I’m here to do what David Davis failed to do yesterday. Give you a wee bit of reassurance on post-Brexit Britain. I know … bear with me.
Davis has to win some award for how not to manage your political communications. If you are at all worried that your opponents may perceive something fundamentally wrong in your political strategy, and are likely to describe it as a shambles, chaos or, let’s say, a dystopian nightmare of epic proportions … don’t then make a speech where the most interesting and quotable line is a reference to Mad Max – a horror film about a bleak, dystopian future nightmare also known as Brexit or chicken shortages at KFC.
If only Tina Turner could swoop in and take over our Brexit negotiations. I actually feel sorry for Davis. All this Brexit malarkey started off as a bit of bantz and it’s now a living hell for him as the never-ending complexity and difficulties of the divorce become clear. Every time we see him he looks like he’s spent the night in the cells. It’s not a good look.
There is much to be worried about Brexit from the economic forecasts to the fact that we have produce rotting in our fields because we can’t get the labour to pick them. But there is also a tiny glimmer of good news, just for the sake of balance. As most of our traditional manufacturing and heavy industry like coal and steel has suffered over the decades, there is a sector which we are very good at, the rest of world loves to buy, and which is on the rise – our creative industries.
For a small island, we are very good at creating things which are artistically excellent and acclaimed and which are also popular and which people want to buy. Our music, film, fashion, literature, design, television, games, theatre and all the rest are seen as the best on the planet. This week is a global showcase for Britain’s creative industries – London Fashion Week, the Baftas and the Brit awards. I was delighted to be at the Baftas on Sunday and will be attending the Brits tonight. Didn’t get the invite for Fashion Week (note to self to stop wearing scruffy clothes and stop eating carbs – actually cancel that memo – life’s too short to not eat toast).
I feel I did my bit to support the British film industry by trying to steal someone’s award at the after-party and crawling home at 4am. “Still got it hen,” said my proud Scottish cab driver as I fell out the taxi giving him the thumbs up. You can take the girl out of Coatbridge … I will endeavour to show the same unflinching support for the music industry at the Brits this evening.
As a nation, we punch well above our weight in terms of commercial success. Our ideas and thoughts are big business and one of our biggest exports. Publishing is worth £3.1bn, music £2.5bn and television £1.3bn. The creative industries account for £92bn of value added and are growing at twice the rate of the rest of the economy. When you watch the Brits, it is worth remembering that we are the largest exporter of recorded music in the world after the US, accounting for one in every eight albums sold globally. Everywhere you go in the world, people know our songs, read our books and watch our films.
So, while there is much economic doom and gloom about the future, we should do all we can to help our creative hearts and minds thrive and support the sector. At the heart of the business model for creative industry of any kind are intellectual property rights, which enable the creators and artists to make a living from their work and protect it from being copied and given away for free – unless that’s what they want. The UK has worked hard to make sure there is a strong and fair intellectual property regime across Europe but there are concerns about what happens when we leave the EU and also when we come to hopefully cut trade deals with countries like India, China and Brazil. The Alliance for Intellectual Property recently published a report which made the point that any future trade negotiations must make sure that these important intellectual property rights are maintained and not watered down. We also have to make sure that creative talent can travel freely across Europe when we leave teh EU, including actors, musicians and behind the scenes technical experts.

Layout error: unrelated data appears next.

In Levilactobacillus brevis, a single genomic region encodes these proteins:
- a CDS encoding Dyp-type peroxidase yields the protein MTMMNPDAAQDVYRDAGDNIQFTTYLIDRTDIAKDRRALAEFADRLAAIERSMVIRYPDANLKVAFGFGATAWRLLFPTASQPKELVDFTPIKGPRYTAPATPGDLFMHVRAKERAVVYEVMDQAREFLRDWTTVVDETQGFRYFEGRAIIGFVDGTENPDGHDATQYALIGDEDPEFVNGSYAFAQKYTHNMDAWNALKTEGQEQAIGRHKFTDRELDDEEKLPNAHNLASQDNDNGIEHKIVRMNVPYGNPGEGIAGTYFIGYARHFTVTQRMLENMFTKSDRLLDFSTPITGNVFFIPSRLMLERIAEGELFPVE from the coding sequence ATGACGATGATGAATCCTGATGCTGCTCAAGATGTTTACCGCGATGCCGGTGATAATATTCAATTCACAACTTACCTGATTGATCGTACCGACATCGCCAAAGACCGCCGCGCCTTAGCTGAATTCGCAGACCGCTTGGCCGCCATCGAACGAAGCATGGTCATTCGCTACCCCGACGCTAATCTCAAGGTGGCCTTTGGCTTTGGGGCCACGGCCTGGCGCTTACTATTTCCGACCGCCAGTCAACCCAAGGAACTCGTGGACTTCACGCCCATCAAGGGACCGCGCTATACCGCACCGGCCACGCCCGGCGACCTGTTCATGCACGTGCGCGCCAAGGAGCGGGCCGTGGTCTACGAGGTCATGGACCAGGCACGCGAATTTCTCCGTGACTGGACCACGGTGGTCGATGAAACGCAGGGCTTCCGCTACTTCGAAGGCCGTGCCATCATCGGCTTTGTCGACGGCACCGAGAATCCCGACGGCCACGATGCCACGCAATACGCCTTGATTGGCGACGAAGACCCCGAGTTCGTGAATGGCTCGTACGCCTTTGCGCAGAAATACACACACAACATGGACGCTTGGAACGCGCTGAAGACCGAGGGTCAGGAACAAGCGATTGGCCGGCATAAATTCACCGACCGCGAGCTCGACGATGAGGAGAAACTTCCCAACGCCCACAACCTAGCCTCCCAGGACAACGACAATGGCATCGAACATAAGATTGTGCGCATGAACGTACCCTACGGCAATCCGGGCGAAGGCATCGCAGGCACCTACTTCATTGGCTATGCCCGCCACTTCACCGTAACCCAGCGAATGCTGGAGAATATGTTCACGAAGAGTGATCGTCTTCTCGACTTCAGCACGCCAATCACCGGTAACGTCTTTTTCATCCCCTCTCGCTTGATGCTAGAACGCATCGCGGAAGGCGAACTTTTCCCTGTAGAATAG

But cultural and creative products also go beyond the commercial bottom line, they help connect people on a deeper level and help break down some of the traditional political and social barriers. Cultural connections are a smart way to engage on a diplomatic level.
Embassies around the world and organisations such as the British Council often try to use the arts and creative talent, not just as the entertainment, for the evening, but to forge new partnerships. And, of course, culture and the arts can be a huge reason to travel and give tourism a boost. Edinburgh’s many festivals, including the Fringe, Book and Film ones, are a unique and world-famous cultural phenomenon which together attract over four million people each year according to Convention Edinburgh. The festivals have helped make Edinburgh an internationally renowned city.
At a time when domestic, European and global politics have gone slightly “Mad Max” to coin a phrase, this soft power becomes all the more important. Our artists and creative talent are real superstars and ambassadors. We should do all we can to support them and help new talent thrive all over the country and from all different backgrounds. Their work not only brings in huge revenue for the economy, it helps us make sense of who we are and encourages the rest of world admire us as a country.
Our artists and creators do something very special – they tell universal human stories which transcend borders and ideology with such skill, beauty and passion. And let’s be honest, that’s far more appealing than a night out with David Davis.